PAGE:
07.17.2014 | By Mariana Dussan |
Women in a superhero context are worth shit to Hollywood. (Let that personal statement sink in for a little bit.)
That, is the conclusion I have drawn after reading article upon article about the absence of leading superheroines in films and looking at superhero franchises.
Iron Man, The Hulk, Captain America, Spiderman, Batman, Superman, all have their own series of films, yet heroines have a few crappy ones – “Catwoman,” “Elektra,” and “Sucker Punch.”
So what’s the answer to this phenomenon?
During an interview with TooFab –chairman of Marvel Comics, and co-creator of the Fantastic Four, Avengers and the original X-Men – Stan Lee simply said: “The thing is, the women like these [male-hero] movies as much as the guys, so we don’t have to knock ourselves out finding a female.”
Unfortunately, there is a general consensus amongst Hollywood circles that has kept the industry from creating a decent superheroine film: no one will go see action films that star women.
WRONG, WRONG, WRONG!
Robert J. Elisberg – screenwriter, novelist and Huffington Post columnist – disproves this Hollywood rule in his 2011 article “Audiences Won’t Go to See an Action Movie That Stars Women,” using “Sucker Punch” as the main example.
He states that the film failed for many reasons other than the illusion of an audience’s refusal to see an actioner starring women.
For one, he mentions that critics on the Rotten Tomatoes site gave the film a 22% rating, “shockingly, audiences generally won’t go to those.” Secondly, he brings up the point that it cost $100 million to make yet “not one actress in the film is even remotely close to a recognizable film star.”
Basically, the misconception is “convenient and easy (and snidely sexist)” excuse because there are plenty of films that prove that both men and women will go see action films starring women:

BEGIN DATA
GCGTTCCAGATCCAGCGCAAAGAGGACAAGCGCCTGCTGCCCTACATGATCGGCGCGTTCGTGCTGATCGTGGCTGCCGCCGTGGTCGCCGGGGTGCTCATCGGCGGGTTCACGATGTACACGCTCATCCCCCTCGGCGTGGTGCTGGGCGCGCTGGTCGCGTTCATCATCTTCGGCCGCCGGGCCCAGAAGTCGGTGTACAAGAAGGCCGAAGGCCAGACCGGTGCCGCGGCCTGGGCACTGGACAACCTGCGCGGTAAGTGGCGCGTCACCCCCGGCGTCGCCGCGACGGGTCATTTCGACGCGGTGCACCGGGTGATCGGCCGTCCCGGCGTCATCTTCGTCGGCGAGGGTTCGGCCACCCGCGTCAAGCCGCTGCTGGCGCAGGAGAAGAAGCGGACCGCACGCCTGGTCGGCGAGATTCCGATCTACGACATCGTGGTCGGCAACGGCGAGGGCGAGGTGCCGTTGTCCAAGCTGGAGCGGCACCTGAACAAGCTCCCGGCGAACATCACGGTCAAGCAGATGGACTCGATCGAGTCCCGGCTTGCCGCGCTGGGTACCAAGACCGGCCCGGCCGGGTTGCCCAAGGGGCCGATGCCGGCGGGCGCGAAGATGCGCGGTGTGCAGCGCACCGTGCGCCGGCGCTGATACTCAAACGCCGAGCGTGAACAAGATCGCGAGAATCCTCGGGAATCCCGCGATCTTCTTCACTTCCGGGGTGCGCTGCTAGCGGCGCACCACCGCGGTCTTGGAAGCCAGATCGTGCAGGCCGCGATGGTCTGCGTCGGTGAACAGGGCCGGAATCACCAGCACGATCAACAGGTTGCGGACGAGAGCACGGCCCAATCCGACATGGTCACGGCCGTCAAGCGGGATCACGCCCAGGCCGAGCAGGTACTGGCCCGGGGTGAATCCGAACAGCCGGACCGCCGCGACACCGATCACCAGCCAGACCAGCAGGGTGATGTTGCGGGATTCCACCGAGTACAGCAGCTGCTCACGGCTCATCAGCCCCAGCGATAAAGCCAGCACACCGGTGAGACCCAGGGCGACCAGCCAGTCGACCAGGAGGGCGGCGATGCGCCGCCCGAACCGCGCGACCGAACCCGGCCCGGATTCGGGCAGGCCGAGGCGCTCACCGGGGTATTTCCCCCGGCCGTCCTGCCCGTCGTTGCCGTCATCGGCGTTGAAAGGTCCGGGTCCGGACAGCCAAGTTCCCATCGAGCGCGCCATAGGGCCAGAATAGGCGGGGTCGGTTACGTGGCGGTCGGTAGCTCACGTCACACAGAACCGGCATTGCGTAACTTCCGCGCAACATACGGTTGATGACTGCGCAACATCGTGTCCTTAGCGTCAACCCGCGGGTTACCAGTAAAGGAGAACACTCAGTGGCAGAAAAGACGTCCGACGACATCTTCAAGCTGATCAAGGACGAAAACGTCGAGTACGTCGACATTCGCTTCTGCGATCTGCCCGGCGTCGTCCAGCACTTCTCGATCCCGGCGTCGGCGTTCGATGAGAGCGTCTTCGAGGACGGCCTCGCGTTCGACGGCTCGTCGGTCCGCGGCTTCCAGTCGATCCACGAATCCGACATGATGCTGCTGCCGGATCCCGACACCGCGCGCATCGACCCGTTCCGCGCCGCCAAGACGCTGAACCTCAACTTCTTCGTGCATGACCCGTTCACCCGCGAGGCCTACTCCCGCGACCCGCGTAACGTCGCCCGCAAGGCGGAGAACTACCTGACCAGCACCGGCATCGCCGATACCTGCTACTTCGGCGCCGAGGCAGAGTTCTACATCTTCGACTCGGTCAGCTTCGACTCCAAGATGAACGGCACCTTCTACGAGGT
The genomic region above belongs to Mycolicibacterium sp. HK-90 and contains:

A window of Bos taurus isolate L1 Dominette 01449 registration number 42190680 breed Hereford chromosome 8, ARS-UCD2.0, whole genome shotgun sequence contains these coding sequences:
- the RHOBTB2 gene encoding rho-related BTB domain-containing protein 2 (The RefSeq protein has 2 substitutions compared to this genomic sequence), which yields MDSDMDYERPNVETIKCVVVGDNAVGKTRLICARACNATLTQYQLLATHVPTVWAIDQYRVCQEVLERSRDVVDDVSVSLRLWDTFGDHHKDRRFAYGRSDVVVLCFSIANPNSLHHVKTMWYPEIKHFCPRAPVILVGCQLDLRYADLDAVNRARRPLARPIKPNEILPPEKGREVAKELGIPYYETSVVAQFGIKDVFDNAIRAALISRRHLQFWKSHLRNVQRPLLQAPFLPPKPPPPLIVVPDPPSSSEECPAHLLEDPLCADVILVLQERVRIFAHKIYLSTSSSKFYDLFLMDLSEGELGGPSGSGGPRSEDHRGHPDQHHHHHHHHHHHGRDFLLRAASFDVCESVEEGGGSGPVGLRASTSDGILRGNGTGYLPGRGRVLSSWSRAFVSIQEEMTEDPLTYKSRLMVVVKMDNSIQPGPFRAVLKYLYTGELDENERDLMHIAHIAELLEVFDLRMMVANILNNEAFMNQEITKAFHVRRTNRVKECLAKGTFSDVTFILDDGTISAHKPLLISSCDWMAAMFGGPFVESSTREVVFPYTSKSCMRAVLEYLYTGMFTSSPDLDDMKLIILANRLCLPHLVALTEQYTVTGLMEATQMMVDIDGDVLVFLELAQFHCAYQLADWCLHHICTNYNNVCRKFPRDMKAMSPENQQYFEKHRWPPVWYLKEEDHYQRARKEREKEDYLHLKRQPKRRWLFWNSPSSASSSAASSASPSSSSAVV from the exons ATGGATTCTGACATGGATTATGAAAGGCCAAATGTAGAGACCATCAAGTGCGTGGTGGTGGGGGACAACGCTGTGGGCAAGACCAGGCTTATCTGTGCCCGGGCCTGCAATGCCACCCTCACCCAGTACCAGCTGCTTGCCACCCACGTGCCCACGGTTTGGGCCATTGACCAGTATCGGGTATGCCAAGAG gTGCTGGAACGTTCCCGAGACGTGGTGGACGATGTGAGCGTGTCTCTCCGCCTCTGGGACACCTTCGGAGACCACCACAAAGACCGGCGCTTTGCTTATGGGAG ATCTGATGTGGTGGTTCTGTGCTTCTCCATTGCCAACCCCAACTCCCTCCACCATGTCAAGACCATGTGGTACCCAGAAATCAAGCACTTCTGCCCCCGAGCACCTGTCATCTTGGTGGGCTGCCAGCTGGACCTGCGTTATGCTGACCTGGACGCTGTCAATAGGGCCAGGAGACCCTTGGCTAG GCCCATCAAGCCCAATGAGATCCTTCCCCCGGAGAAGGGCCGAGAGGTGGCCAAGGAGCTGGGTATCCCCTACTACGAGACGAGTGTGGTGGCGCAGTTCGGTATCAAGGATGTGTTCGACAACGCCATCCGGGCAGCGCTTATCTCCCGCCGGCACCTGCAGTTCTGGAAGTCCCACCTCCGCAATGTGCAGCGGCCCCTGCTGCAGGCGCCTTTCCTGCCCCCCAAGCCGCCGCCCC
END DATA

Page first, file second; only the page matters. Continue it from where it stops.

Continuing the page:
“Salt” ($295 million worldwide), “Wanted” ($341 million worldwide), the “Resident Evil” franchise ($915 worldwide), the “Underworld” franchise ($458 million worldwide), the “Charlie’s Angels” franchise – which together made half a billion dollars – and “Crouching Tiger, Hidden Dragon” ($214 million worldwide), just to name a few.
“Audiences worldwide go to action movies that star women,” he adds. “Often in huge numbers.”
At this stage you may be thinking that perhaps the problem is that no one has attempted to make a good superheroine film.
According to Screen Rant, back in 2007, “Buffy the Vampire Slayer” creator and writer, and director of “The Avengers,” Joss Whedon was attached to bring Wonder Woman to the big screen, but the project fell through when Warner Bros. ultimately turned him down.
So why is it time for Hollywood to actually wake up?
Because women are fed up!…and so is Joss:
“Toymakers will tell you they won’t sell enough, and movie people will point to the two terrible superheroine movies that were made and say, ‘You see? It can’t be done,’” he said during an interview with The Daily Beast. “It’s stupid, and I’m hoping ‘The Hunger Games’ will lead to a paradigm shift. It’s frustrating to me that I don’t see anybody developing one of these movies. It actually pisses me off.”
According to the “Theatrical Statistics Summary” of The Motion Picture Association of America, “The Hunger Games” does show that women are likely to agree with Joss. Among the top five grossing films in 2013…“The Hunger Games: Catching Fire” showed the strongest female attendance of the top 5 films, with 54 percent of the film’s box office revenue coming from women.”
Furthermore, in 2014, there are stronger signs that women want kick-ass females in film.
According to The Hollywood Reporter, “distributors are scrambling amid a 20 percent decline in summer revenue in North America… many male-skewing summer tentpoles are luring fewer females. That’s an issue because the women demo is wielding more influence.”
Basically, this year, women rather pay to go see films like “Frozen” and “Maleficent” than the “Amazing Spider-Man 2” and “Transformers: Age of Extinction.”
So dearest Hollywood, get it together already and make a worthy female superhero film, but actually well made – with a reputable director, writer, cast and budget – then, we’ll see if strong females are actually worth Hollywood’s time or not.